Longford Park Primary School

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The GLA Vision: 

A GLA Mathematician...

  • can recall prior knowledge and use suitable technical vocabulary to articulate their explanations
  • is able to talk effectively about their Maths and the strategies they have used in their mathematical processes
  • is able to use different resources to support their learning and show resilience in their approaches
  • loves Maths and is confident with reasoning, problem solving and thinking in different ways
  • is fully equipped for the mathematical challenges of everyday life, preparing them for the world of work and have economic awareness.

We teach to the National Curriculum Mathematics programmes of study for KS1 and KS2.

Modelling - CPA

Concrete Stage:

This stage should always be used during the learning of new concepts or when building further onto learnt concepts for every child in the classroom. It involves the physical manipulation of objects to explore structure, find commonalities and rehearse the mathematics. When pupils are acting on the mathematics with the manipulatives they are also more likely to form the language to communicate concepts and ideas. This allows teachers to gain a greater understanding of where misconceptions lie and the depth of understanding a child exhibits. It also allows pupils to develop their ability to communicate mathematically and to reason.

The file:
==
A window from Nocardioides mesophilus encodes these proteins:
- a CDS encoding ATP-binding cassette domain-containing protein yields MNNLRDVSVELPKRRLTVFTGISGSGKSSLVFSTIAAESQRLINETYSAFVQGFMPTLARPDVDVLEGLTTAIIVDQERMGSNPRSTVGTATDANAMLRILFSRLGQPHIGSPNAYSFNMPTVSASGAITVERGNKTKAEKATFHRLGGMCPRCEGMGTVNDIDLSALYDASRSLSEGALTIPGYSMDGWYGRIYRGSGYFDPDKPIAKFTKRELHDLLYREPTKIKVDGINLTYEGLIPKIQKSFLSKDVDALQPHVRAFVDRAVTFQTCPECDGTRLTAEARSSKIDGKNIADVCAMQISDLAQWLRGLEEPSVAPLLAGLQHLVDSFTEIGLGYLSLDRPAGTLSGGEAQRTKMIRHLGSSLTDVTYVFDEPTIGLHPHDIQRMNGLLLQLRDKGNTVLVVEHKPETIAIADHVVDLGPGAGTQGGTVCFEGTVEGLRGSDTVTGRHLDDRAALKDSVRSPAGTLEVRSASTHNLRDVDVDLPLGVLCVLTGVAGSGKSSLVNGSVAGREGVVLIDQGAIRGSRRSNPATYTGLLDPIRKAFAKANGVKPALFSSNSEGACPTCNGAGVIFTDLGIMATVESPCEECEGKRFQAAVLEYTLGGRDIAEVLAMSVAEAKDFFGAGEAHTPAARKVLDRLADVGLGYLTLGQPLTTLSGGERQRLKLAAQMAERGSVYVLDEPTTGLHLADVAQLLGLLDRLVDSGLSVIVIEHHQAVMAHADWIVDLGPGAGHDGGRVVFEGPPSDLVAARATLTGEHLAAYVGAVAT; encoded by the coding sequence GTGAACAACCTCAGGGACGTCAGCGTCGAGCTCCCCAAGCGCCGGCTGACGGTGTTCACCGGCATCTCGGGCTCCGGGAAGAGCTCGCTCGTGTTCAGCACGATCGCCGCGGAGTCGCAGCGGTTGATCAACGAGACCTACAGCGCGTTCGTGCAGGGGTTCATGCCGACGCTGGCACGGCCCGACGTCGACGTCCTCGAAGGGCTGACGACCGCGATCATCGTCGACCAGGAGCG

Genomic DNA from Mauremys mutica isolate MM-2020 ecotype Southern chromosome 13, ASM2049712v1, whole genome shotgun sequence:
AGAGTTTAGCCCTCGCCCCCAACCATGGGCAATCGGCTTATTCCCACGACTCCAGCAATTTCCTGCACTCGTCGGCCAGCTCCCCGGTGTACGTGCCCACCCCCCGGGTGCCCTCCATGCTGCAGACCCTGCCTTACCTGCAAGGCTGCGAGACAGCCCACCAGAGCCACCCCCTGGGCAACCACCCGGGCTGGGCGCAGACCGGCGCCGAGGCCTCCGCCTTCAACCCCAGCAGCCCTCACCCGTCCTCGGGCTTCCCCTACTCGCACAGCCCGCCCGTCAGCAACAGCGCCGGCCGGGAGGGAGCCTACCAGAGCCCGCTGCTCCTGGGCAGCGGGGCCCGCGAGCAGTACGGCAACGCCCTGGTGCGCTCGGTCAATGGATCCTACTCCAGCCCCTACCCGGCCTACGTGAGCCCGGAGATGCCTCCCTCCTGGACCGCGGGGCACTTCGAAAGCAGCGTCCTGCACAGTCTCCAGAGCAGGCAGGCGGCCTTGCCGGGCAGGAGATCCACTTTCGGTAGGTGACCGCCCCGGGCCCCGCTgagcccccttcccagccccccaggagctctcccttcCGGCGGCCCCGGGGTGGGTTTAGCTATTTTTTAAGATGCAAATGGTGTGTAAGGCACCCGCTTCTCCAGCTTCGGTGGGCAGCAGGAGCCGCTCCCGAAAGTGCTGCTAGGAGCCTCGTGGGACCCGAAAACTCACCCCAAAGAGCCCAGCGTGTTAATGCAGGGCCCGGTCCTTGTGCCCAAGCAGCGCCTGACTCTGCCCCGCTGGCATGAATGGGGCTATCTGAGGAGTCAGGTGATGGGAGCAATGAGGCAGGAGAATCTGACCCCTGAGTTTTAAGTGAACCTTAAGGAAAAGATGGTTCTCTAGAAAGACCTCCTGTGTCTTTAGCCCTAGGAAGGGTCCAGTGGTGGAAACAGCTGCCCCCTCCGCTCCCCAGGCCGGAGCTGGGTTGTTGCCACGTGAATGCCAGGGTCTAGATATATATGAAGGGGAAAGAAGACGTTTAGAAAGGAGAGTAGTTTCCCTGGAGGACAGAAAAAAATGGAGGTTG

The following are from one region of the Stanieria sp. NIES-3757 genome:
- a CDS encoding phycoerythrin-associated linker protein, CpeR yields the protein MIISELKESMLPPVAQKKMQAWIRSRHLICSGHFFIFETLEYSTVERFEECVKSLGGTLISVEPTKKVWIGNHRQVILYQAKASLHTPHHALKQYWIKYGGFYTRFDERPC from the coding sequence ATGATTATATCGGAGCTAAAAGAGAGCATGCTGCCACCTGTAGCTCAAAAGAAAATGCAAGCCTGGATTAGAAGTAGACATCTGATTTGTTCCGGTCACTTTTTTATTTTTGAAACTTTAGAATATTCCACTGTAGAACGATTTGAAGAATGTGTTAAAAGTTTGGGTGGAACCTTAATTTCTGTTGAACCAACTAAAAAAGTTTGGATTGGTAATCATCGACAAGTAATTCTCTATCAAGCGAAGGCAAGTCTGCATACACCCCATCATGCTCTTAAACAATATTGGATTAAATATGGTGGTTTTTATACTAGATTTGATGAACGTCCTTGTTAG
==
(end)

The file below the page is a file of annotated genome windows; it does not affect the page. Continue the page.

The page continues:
Pictorial Stage:

This stage involves the use of images to represent the concrete situation enacted in the first stage. It can be pupils’ drawings of the resources they are acting on or a representation such as the bar model, number line or a graph. This stage acts as a ‘bridge’ to support pupils to make links between the concrete and the abstract and develops their ability to communicate and to represent their mathematics.

Abstract Stage:

This is the use of words and symbols to communicate mathematically. It is difficult for pupils to get to this stage without the other two stages working alongside. This is because words and symbols are abstractions. They do not necessarily represent a direct connection to the information. For example, a number is a symbol used to describe how many of something there are, but the symbol of a number, in itself, has little meaning. Why should a ‘5’ represent five any more than the digit ‘2’ stand for five? The other stages support pupils’ understanding of this stage.

The KS1 Maths Calculation Policy

The Lower KS2 Maths Calculation Policy

The Upper KS2 Maths Calculation Policy